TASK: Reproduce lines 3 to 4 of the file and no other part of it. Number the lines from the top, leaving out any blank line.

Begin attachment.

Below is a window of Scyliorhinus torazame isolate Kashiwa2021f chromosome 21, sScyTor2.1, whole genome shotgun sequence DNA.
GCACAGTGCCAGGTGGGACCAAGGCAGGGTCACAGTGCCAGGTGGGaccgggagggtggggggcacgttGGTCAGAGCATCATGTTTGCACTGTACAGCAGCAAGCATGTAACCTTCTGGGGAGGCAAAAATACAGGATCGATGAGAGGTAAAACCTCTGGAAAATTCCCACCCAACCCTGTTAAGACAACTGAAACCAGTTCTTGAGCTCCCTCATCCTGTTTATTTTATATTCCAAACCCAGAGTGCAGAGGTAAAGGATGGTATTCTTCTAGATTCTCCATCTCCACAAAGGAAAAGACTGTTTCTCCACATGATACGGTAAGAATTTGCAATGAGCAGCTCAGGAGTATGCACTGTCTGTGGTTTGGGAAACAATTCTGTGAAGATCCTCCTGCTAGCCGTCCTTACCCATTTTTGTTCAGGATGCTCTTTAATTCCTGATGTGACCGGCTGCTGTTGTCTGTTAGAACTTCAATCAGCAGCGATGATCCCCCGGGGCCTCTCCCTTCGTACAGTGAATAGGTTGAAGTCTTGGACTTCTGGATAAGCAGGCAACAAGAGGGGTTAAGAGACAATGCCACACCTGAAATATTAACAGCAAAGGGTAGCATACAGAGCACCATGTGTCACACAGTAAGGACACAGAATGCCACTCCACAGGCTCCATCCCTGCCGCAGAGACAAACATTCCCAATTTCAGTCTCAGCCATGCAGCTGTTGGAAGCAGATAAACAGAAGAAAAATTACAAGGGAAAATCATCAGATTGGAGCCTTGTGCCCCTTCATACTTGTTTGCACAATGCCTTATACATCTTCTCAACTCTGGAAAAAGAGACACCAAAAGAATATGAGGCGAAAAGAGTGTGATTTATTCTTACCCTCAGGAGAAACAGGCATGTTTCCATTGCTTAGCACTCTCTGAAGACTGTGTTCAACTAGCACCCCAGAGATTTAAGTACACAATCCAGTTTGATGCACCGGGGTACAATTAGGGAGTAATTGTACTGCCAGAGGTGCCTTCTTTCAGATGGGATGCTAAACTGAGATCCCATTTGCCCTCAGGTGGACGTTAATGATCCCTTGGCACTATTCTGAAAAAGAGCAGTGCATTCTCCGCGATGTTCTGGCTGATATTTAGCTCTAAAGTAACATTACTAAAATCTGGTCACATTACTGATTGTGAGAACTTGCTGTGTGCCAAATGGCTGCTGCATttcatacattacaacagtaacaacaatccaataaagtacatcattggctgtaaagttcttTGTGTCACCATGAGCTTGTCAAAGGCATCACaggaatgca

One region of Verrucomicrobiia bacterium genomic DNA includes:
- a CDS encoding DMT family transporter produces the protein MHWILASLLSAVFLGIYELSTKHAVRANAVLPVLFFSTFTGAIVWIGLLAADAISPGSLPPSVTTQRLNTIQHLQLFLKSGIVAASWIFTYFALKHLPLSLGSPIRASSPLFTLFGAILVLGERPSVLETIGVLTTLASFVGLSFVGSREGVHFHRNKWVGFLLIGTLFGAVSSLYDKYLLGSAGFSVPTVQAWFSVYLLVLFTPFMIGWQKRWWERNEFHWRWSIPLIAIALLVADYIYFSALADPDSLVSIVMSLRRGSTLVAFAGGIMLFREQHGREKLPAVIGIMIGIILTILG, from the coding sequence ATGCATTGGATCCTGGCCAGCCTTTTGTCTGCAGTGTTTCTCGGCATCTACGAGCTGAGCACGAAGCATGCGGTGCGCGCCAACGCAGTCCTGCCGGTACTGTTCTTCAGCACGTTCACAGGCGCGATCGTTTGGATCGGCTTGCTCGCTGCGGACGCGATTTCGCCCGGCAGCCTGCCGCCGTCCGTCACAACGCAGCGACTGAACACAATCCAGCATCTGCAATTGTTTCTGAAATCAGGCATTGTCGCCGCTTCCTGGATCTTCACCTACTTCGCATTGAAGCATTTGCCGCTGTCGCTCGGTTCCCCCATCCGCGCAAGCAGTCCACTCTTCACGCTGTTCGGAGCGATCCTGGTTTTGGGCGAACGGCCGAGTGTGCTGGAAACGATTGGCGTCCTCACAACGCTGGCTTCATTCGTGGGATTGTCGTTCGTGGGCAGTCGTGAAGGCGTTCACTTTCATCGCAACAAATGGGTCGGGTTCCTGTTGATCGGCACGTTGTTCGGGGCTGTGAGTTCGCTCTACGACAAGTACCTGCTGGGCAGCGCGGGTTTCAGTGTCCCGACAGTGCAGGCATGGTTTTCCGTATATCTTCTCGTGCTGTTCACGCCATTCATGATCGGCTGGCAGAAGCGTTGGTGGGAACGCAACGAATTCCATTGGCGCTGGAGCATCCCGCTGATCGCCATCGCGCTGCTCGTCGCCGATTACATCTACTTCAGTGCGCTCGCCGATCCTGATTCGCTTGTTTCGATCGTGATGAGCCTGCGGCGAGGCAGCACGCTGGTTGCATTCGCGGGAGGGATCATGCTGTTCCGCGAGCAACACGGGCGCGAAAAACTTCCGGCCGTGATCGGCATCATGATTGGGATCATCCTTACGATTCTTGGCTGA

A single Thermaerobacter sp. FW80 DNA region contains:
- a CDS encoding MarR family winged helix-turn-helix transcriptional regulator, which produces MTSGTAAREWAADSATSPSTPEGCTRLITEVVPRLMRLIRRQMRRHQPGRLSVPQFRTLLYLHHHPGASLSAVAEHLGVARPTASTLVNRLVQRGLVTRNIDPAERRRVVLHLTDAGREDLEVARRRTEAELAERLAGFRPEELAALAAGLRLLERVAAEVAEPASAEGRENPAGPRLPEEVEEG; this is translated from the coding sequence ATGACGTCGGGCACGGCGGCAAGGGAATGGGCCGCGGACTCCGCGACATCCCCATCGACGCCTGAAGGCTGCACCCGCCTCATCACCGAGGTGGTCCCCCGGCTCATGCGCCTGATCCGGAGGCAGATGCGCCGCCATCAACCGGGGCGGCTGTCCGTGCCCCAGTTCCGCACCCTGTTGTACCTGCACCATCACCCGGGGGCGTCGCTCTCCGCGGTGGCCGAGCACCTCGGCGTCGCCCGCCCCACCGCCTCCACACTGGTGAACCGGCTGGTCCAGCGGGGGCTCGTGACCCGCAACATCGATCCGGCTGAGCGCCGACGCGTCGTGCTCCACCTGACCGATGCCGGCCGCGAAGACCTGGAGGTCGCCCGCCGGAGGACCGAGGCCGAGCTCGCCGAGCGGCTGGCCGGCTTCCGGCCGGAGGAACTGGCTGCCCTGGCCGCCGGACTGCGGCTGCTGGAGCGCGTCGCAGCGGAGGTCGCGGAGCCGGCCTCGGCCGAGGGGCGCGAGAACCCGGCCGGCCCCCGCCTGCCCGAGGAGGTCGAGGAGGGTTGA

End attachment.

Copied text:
One region of Verrucomicrobiia bacterium genomic DNA includes:
- a CDS encoding DMT family transporter produces the protein MHWILASLLSAVFLGIYELSTKHAVRANAVLPVLFFSTFTGAIVWIGLLAADAISPGSLPPSVTTQRLNTIQHLQLFLKSGIVAASWIFTYFALKHLPLSLGSPIRASSPLFTLFGAILVLGERPSVLETIGVLTTLASFVGLSFVGSREGVHFHRNKWVGFLLIGTLFGAVSSLYDKYLLGSAGFSVPTVQAWFSVYLLVLFTPFMIGWQKRWWERNEFHWRWSIPLIAIALLVADYIYFSALADPDSLVSIVMSLRRGSTLVAFAGGIMLFREQHGREKLPAVIGIMIGIILTILG, from the coding sequence ATGCATTGGATCCTGGCCAGCCTTTTGTCTGCAGTGTTTCTCGGCATCTACGAGCTGAGCACGAAGCATGCGGTGCGCGCCAACGCAGTCCTGCCGGTACTGTTCTTCAGCACGTTCACAGGCGCGATCGTTTGGATCGGCTTGCTCGCTGCGGACGCGATTTCGCCCGGCAGCCTGCCGCCGTCCGTCACAACGCAGCGACTGAACACAATCCAGCATCTGCAATTGTTTCTGAAATCAGGCATTGTCGCCGCTTCCTGGATCTTCACCTACTTCGCATTGAAGCATTTGCCGCTGTCGCTCGGTTCCCCCATCCGCGCAAGCAGTCCACTCTTCACGCTGTTCGGAGCGATCCTGGTTTTGGGCGAACGGCCGAGTGTGCTGGAAACGATTGGCGTCCTCACAACGCTGGCTTCATTCGTGGGATTGTCGTTCGTGGGCAGTCGTGAAGGCGTTCACTTTCATCGCAACAAATGGGTCGGGTTCCTGTTGATCGGCACGTTGTTCGGGGCTGTGAGTTCGCTCTACGACAAGTACCTGCTGGGCAGCGCGGGTTTCAGTGTCCCGACAGTGCAGGCATGGTTTTCCGTATATCTTCTCGTGCTGTTCACGCCATTCATGATCGGCTGGCAGAAGCGTTGGTGGGAACGCAACGAATTCCATTGGCGCTGGAGCATCCCGCTGATCGCCATCGCGCTGCTCGTCGCCGATTACATCTACTTCAGTGCGCTCGCCGATCCTGATTCGCTTGTTTCGATCGTGATGAGCCTGCGGCGAGGCAGCACGCTGGTTGCATTCGCGGGAGGGATCATGCTGTTCCGCGAGCAACACGGGCGCGAAAAACTTCCGGCCGTGATCGGCATCATGATTGGGATCATCCTTACGATTCTTGGCTGA